Frog/Novo 1/72 Percival Proctor IV


F 341




none included


Kim Elliot




The Percival Proctor was the military version of the civil Vega Gull low-wing, single engine sport and touring aircraft, which first flew in 1935. The first military version, the Proctor I, flew in October, 1938. It had a fixed, spatted undercarriage, a plywood and fabric structure, a 210 h.p. de Havilland Gypsy Queen engine, and an AUW of 3,500 lb.. Wingspan is 39’ 6”, length 28’ 2”. The wings folded for storage..

The R.A.F. received 245 of this three-seat communications aircraft. The Proctor II, externally similar, was a radio-operator trainer without dual control. 50 of these went to the R.A.F.. A further 437  Proctor III were received, differing in minor details. With a lengthened fuselage, a larger cabin seating four, carrying operational radio gear with a D/F loop in a dorsal fairing, the Proctor IV also served in a communications capacity with dual control. 250 were produced. No. 31 Communications Flight continued to use this model until 1955. In addition, the Fleet Air Arm equipt 10  second-line  squadrons with Mk. IA and IIA Proctors for the training of W/T Operators during the war. Many surplus Proctors were sold post-war for civil use; some are still flying today.


This kit was first produced by Frog in 1963. It has since been marketed by Novo, and possibly other ex-Soviet enterprises. It had also been reboxed by Airlines for US distribution. The review version came with Novo instructions, which are a straight copy of the original Frog 8-step exploded illustrations. No decals came with the kit, but except for serials, the majority of the aircraft in military service wore only national markings, so replacement with generic roundels is not a problem. Civil versions were generally more colourful, and give the modeller some scope for improvisation. The mouldings are in grey, slightly brittle polystyrene, 42 parts, and include 6 clear transparencies, with three miniature aircrew. The transparencies are poor, and will require polishing and coating in Future, or replacing with vacu-forms (available from Falcon). A bit of flash is to be found, and will require some work with sandpaper and a fine file. Dry fitting of major components  indicates no problems. Control surfaces are separate; what surface detail there is is raised. Curiously, although it is listed as a four seater Mk. IV, with the larger rear windows, only three seats are provided. This, and the cockpit floor, are the only interior details. Details of contemporary civil versions can be found on the web for those wishing to add detail to this area. No stand is provided, although the original Frog version had one included. No resin, no photo-etch, minimal detail, this is a basic stripped-down, 1960’s injection moulded model kit. Skill level required is basic, and could be a good starter kit or a weekend wonder, unless one was going for up-grades or detailing. If finished as a military version, colours are limited to brown and green uppers, and yellow undersurface, illustrated in the instructions.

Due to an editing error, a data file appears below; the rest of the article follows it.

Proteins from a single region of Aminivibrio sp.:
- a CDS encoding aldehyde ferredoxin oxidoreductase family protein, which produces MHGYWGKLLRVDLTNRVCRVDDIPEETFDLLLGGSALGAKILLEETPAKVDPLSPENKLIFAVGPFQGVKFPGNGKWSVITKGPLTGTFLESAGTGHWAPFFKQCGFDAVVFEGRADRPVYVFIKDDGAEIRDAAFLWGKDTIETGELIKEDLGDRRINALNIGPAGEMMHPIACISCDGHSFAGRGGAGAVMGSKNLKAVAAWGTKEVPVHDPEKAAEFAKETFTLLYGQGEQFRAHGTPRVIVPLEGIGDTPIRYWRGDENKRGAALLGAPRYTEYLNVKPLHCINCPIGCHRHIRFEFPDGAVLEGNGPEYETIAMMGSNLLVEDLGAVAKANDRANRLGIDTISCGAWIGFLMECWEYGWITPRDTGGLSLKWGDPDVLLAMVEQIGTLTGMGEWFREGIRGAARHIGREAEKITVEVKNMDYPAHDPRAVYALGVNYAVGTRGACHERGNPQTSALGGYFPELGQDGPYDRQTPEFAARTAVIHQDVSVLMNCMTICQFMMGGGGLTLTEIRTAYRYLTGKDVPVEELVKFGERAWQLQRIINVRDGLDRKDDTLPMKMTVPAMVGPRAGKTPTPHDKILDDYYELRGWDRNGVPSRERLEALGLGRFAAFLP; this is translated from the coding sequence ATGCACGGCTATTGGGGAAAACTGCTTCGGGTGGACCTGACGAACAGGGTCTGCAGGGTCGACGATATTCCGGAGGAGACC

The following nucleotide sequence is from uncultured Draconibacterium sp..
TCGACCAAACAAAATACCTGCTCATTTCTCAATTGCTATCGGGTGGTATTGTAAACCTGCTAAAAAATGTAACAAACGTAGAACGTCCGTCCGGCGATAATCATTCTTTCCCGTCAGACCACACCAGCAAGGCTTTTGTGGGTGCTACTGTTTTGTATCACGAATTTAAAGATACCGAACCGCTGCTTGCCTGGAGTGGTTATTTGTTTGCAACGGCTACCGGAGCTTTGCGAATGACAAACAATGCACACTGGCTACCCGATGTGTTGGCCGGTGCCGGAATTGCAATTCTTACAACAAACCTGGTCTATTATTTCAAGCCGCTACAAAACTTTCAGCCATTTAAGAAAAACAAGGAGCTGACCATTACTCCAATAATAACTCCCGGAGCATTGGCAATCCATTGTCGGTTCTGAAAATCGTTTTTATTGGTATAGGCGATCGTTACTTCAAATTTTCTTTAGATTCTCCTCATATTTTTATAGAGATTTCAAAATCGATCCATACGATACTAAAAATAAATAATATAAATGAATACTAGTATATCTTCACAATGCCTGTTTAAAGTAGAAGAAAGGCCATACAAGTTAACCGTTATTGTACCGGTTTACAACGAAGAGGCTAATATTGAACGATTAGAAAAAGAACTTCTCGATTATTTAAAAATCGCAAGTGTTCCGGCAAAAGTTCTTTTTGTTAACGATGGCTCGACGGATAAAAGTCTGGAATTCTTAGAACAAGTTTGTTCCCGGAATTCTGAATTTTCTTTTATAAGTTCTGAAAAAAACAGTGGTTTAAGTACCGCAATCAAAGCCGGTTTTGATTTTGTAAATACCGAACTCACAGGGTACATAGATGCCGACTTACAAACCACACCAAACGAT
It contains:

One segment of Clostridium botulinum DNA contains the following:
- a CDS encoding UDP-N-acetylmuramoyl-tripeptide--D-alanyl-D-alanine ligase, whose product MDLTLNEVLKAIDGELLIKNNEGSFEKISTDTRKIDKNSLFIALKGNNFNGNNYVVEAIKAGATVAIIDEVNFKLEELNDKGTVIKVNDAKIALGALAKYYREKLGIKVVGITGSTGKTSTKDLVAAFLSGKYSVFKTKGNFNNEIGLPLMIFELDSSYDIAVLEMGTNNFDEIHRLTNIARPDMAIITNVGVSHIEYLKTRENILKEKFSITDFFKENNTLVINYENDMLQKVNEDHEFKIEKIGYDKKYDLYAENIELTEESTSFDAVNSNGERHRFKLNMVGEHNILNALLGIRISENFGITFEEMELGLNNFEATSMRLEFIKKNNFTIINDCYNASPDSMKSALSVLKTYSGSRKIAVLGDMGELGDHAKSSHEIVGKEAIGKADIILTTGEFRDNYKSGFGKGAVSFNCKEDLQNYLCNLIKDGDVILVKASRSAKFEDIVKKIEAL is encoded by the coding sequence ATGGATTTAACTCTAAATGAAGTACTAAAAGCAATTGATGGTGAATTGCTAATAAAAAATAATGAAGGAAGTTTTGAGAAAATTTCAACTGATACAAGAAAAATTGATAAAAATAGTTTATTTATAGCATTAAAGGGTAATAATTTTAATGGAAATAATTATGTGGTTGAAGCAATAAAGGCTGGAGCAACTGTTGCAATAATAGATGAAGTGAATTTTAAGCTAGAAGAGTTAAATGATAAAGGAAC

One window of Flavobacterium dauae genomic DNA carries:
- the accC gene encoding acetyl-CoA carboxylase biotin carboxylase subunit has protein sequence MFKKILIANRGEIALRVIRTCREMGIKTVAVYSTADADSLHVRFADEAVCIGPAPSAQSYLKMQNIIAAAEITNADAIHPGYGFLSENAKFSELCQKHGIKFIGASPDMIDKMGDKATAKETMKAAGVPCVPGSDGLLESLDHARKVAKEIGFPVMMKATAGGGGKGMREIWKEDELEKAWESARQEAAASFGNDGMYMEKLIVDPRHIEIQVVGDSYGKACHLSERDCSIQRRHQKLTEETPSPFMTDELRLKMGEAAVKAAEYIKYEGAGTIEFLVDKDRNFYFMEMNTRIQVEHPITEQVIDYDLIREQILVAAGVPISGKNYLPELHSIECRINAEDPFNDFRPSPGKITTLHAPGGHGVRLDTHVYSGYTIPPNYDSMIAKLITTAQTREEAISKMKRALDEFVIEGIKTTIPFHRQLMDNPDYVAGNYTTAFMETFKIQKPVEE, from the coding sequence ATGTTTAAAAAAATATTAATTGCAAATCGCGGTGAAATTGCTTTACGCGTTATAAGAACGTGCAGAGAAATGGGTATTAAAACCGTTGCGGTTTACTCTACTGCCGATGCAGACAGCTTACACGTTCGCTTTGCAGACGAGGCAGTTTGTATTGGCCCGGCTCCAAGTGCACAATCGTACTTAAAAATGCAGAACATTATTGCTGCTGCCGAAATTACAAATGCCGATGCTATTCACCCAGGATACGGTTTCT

Not exactly thick on the ground, general arrangement drawings are available from Aviation News and other British sources. The ones I have show the outline as accurate, both in shape and scale size. Putnam’s RAF Aircraft has a small section with G/A drawings. A search on the web will give many historical reference photos, and a good number of current flying and museum civil versions. 

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